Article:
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Revelation, Slavery, and America’s Dragon Heart

The Lamb-like Beast of Revelation 13

Recently, a number of Seventh-day Adventist ministers, evangelists, and laity have publicly claimed that early Adventists’ identification of the United States of America as a fulfillment of Bible prophecy had nothing to do with race-based slavery. Denying that the pioneers—specifically James and Ellen G. White—ever supported this notion, they assert that the United States showed no signs of “beastliness” until very recently (circa the election of former president Barack Obama in 2008). These Adventists primarily set their sights on an impending national Sunday law. Their thinly veiled Christian nationalism protects an idealized—not embodied—notion of America (though they fully expect persecution from the country they love). The needed clarification on these issues can be provided easily because the evidence is stark and plentiful.

Since 1850, Adventists have identified America as the lamblike beast of Revelation 13:11–18 that “spake as a dragon” (KJV). They identified the beast’s two horns as the desirable principles of civil and religious liberty that the pioneers treated synonymously with “republicanism” and “Protestantism.” In contrast to its lamblike qualities, the two-horned beast’s draconic nature, showed in America’s denying civil liberties to racial minorities and religious liberties to religious minorities. Throughout the antebellum and Civil War periods, Adventist pioneers including James and Ellen White believed that slavery served as paramount proof that America fit the lamblike beast’s profile, though they frequently denounced America’s other hypocrisies as well.1

While the pioneers often expressed appreciation for America, they recognized the nation’s dragonlike character from its inception. They saw the United States as increasingly oppressive, and expected it to target Seventh-day Adventists as dangerous subversives. Particularly after the early-to-mid 1880s, the pioneers described a biphasic development, anticipating phases of intensifying oppression rather than two juxtaposed periods of imagined lamb-like purity at the nation’s founding followed by draconic developments.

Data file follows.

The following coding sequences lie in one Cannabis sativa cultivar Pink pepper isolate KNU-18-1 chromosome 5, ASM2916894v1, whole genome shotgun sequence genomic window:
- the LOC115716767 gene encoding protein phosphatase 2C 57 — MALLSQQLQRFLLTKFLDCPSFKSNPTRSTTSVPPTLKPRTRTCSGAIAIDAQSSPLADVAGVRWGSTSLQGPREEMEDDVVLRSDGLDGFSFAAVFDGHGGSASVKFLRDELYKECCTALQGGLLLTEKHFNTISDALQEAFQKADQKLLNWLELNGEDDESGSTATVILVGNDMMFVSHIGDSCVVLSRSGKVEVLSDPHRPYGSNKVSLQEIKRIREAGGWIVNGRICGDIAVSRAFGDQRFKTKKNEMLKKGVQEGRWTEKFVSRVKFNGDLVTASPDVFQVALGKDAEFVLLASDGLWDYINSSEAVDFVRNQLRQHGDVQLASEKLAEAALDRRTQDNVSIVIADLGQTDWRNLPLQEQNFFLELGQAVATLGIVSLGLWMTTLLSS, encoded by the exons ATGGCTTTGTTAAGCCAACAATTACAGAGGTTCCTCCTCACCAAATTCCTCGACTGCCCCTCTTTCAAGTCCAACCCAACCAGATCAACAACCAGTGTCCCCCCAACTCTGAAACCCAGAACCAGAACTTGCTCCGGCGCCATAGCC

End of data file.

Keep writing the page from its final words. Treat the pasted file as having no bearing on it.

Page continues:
Ellen White approved this clearly in an appendix which appears in The Spirit of Prophecy, vol. 4 (1884)—an early edition of The Great Controversy. It states: 

The two-horned beast appears in two phases,—with the gentleness of a lamb and the fierceness of the dragon. This has, to some extent, already been shown, in the inconsistency of sending forth to the world the doctrine of the equality of all men in respect to natural rights,—the right to life, liberty, and the pursuit of happiness,—and the upholding by law all the evils of American slavery. Also, by professing to grant the privilege to all to worship God according to the dictates of their own consciences, and then persecuting the Baptists and Quakers for following their conscientious convictions. But this will be shown more fully in the future, when Congress shall be called upon to make laws concerning religion.2